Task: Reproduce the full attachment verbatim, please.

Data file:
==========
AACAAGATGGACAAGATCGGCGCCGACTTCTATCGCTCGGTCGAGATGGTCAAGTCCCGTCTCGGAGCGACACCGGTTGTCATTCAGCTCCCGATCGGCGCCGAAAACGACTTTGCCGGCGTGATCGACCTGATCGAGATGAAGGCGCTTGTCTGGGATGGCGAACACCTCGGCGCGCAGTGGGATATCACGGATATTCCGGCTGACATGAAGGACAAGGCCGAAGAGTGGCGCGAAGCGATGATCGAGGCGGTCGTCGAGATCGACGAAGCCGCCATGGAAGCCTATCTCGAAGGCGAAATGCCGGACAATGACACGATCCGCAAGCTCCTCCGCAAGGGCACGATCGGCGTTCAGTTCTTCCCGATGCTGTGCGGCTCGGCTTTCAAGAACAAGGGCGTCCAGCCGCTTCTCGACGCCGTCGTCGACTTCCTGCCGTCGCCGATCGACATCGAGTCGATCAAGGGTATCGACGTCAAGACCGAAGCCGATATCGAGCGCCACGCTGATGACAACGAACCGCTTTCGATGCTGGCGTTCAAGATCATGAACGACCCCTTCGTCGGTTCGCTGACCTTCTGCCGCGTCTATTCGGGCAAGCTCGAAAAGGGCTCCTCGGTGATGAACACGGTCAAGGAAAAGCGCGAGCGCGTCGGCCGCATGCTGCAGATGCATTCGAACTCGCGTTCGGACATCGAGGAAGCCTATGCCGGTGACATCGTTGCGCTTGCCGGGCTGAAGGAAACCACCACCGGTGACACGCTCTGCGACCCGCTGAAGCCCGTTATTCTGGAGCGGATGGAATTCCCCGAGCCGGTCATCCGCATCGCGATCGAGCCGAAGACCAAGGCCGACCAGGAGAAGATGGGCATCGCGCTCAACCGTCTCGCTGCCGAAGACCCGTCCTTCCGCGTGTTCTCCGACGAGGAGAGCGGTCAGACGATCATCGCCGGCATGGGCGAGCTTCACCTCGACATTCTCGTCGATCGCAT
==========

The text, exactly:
AACAAGATGGACAAGATCGGCGCCGACTTCTATCGCTCGGTCGAGATGGTCAAGTCCCGTCTCGGAGCGACACCGGTTGTCATTCAGCTCCCGATCGGCGCCGAAAACGACTTTGCCGGCGTGATCGACCTGATCGAGATGAAGGCGCTTGTCTGGGATGGCGAACACCTCGGCGCGCAGTGGGATATCACGGATATTCCGGCTGACATGAAGGACAAGGCCGAAGAGTGGCGCGAAGCGATGATCGAGGCGGTCGTCGAGATCGACGAAGCCGCCATGGAAGCCTATCTCGAAGGCGAAATGCCGGACAATGACACGATCCGCAAGCTCCTCCGCAAGGGCACGATCGGCGTTCAGTTCTTCCCGATGCTGTGCGGCTCGGCTTTCAAGAACAAGGGCGTCCAGCCGCTTCTCGACGCCGTCGTCGACTTCCTGCCGTCGCCGATCGACATCGAGTCGATCAAGGGTATCGACGTCAAGACCGAAGCCGATATCGAGCGCCACGCTGATGACAACGAACCGCTTTCGATGCTGGCGTTCAAGATCATGAACGACCCCTTCGTCGGTTCGCTGACCTTCTGCCGCGTCTATTCGGGCAAGCTCGAAAAGGGCTCCTCGGTGATGAACACGGTCAAGGAAAAGCGCGAGCGCGTCGGCCGCATGCTGCAGATGCATTCGAACTCGCGTTCGGACATCGAGGAAGCCTATGCCGGTGACATCGTTGCGCTTGCCGGGCTGAAGGAAACCACCACCGGTGACACGCTCTGCGACCCGCTGAAGCCCGTTATTCTGGAGCGGATGGAATTCCCCGAGCCGGTCATCCGCATCGCGATCGAGCCGAAGACCAAGGCCGACCAGGAGAAGATGGGCATCGCGCTCAACCGTCTCGCTGCCGAAGACCCGTCCTTCCGCGTGTTCTCCGACGAGGAGAGCGGTCAGACGATCATCGCCGGCATGGGCGAGCTTCACCTCGACATTCTCGTCGATCGCAT